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They Totally Went There: GOP Outlines Extremist Transpo Views in Platform

2:45 PM EDT on August 29, 2012

In all issue areas, the Republicans outdid themselves on far-right-wing pandering with their new platform, approved yesterday in Tampa. Transportation is no exception.

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The new platform calls for the end of subsidies for Amtrak and high-speed rail, and for states to have maximum flexibility on transportation spending -- unless of course they want to spend money on anything but highways, which is verboten.

But all the proof you need that this document is pure crazy-talk comes with this jawdropper, right at the beginning:

Infrastructure programs have traditionally been non-partisan; everyone recognized that we all need clean water and safe roads, rail, bridges, ports, and airports. The current Administration has changed that, replacing civil engineering with social engineering as it pursues an exclusively urban vision of dense housing and government transit.

The reality is that the GOP kept partisan tensions high during the protracted bill process by repeatedly coming up with bills that were so extreme that they couldn’t even rally their own party to vote for them. Meanwhile, the Democratic-controlled Senate passed a bipartisan bill, 74-22, making countless hard compromises. The administration actually had very little to say about the bill process, except that it would veto the bill if the Republicans succeeded in larding it down with hyper-ideological, partisan accessories like automatic approval of the Keystone XL pipeline.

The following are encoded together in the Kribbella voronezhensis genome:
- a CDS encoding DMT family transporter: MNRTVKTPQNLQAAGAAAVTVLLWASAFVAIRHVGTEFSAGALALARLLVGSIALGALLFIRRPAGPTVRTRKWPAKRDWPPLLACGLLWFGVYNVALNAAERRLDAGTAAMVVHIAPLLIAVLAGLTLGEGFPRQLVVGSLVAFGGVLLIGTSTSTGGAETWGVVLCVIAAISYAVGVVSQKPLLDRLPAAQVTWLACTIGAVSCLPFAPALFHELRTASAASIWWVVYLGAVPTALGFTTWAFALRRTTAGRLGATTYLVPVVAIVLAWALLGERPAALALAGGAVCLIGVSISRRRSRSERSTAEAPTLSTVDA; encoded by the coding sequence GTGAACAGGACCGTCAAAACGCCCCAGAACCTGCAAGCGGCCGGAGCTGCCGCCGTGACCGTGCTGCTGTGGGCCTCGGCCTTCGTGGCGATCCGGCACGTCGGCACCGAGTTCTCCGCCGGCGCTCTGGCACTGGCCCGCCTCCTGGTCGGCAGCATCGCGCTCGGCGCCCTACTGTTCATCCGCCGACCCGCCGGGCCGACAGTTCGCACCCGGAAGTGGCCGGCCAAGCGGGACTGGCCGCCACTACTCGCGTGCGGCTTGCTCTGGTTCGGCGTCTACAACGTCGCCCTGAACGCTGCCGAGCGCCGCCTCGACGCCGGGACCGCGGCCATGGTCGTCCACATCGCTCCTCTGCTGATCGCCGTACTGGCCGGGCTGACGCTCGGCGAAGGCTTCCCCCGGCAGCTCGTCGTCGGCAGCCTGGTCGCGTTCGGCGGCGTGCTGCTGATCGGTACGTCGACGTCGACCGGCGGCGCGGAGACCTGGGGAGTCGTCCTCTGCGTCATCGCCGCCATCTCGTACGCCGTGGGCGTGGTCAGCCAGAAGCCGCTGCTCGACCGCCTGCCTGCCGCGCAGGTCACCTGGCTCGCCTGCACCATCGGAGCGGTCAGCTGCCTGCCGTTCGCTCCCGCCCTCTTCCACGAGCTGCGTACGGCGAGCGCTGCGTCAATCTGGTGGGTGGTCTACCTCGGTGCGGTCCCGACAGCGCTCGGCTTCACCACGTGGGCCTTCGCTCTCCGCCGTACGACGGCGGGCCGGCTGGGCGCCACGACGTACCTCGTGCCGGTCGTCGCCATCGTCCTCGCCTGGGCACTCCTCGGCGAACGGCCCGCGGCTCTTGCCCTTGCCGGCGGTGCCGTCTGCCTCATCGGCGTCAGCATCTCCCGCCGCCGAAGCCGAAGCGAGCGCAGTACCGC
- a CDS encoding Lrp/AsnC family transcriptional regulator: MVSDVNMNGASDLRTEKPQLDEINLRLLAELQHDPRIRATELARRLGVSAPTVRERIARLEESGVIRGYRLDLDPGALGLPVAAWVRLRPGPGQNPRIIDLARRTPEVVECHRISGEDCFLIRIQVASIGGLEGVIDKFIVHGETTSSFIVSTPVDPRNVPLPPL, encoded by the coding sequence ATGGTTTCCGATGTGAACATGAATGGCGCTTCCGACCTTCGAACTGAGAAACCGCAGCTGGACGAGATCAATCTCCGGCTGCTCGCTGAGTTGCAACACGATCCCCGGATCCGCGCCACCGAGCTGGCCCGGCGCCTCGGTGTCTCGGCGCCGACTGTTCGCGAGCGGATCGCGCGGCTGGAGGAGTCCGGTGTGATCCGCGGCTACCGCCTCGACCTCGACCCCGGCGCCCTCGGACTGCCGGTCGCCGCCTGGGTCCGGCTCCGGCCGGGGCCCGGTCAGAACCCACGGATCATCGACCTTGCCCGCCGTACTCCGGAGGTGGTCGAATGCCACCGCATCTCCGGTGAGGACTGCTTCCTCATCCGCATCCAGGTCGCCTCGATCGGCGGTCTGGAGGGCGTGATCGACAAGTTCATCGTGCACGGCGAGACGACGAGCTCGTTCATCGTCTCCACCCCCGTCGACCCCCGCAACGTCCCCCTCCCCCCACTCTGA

But more importantly, the president is engaging in urbanist social engineering? This is the president who rescued the auto industry and whose DOT gives rural communities preferential treatment in everything from TIGER grants to TIFIA loans to transit assistance that requires no local match. And President Obama's infrastructure plans have always been more than generous to highway interests.

Yes, it’s true: Executive branch agencies are working to save local and state governments money by encouraging transportation and land use decisions to be made together. But that’s no prescription for high-rise living and “government transit.”

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